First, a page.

About 4 billion people can communicate via emojis, quadruple the number who share the next most common tongue, Mandarin.
Just over half of the human race are active internet users. Almost all of them - 92 percent - use emojis. If you consider emoji a language, as some people do, that would make it far and away the world’s most widely spoken. (Ofc, most linguists would argue that emoji’s lack of grammar disqualifies it from technically being a language, but still.)
Some folk are about emojis’ rise. They include those who think the overuse of smiley faces and suggestive fruit make people - especially young people - worse communicators or less proficient in their native language. That could lead to negative economic consequences like being less likely to get a job, especially a white-collar one (which are often perceived as more prestigious and highly paid).
Not everyone believes this concern is valid, though. After all, there was a similar hullabaloo about noughties kids’ preference for ‘text speak’ yet workplaces today are hardly awash with hapless employees emailing their bosses that they’ll ‘c u l8r’.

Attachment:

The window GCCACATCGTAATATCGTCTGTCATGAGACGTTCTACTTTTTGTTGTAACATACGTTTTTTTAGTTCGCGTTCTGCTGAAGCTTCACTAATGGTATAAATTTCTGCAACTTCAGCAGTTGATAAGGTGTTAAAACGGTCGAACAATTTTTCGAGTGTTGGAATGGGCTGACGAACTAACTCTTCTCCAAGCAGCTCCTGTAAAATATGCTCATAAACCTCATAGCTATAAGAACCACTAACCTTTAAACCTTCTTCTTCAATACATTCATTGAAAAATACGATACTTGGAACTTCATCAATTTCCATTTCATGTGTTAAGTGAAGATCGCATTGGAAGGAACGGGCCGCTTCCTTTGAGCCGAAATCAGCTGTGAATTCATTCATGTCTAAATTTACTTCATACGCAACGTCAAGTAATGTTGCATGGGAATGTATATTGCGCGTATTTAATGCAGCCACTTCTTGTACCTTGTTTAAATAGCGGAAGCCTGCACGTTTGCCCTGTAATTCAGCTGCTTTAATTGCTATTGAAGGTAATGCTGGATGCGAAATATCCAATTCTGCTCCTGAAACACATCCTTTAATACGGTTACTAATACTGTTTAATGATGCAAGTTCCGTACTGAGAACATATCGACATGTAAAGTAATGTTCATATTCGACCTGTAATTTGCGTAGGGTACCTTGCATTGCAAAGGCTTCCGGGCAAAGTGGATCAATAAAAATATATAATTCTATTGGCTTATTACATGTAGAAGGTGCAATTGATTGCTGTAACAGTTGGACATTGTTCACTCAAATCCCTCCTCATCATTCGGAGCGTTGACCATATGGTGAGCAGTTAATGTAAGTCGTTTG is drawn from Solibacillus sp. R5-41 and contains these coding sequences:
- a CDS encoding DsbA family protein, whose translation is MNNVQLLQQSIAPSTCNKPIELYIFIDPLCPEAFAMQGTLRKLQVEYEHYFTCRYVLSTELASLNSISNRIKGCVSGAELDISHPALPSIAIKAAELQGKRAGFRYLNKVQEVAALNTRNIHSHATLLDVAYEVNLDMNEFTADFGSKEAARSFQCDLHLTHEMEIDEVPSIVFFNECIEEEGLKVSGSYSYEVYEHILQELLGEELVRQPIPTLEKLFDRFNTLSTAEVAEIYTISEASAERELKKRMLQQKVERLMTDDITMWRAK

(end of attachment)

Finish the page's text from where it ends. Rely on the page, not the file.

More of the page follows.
And research suggests that emojis are generally used to add emotional nuance to written words in the same way that we use facial expressions and gestures to communicate our meaning IRL. (What was that we were just saying about text speak? ) As such, they often aid communication, including in the workplace. For example, one study found that adding a to an email made the recipient more likely to deem the sender competent and take a suggested critique on board.
Perhaps a more worrying criticism is that emojis have helped entrench inequality and prejudice because their default/earliest versions mostly just depicted able-bodied white men and heterosexual nuclear families. (More representative emojis have since been added). Studies show that a lack of representation has real-life consequences: the more we associate “police” with , the less likely women of colour are to see it as a viable career for them, say.
Read our explainer on: the benefits and costs of technology.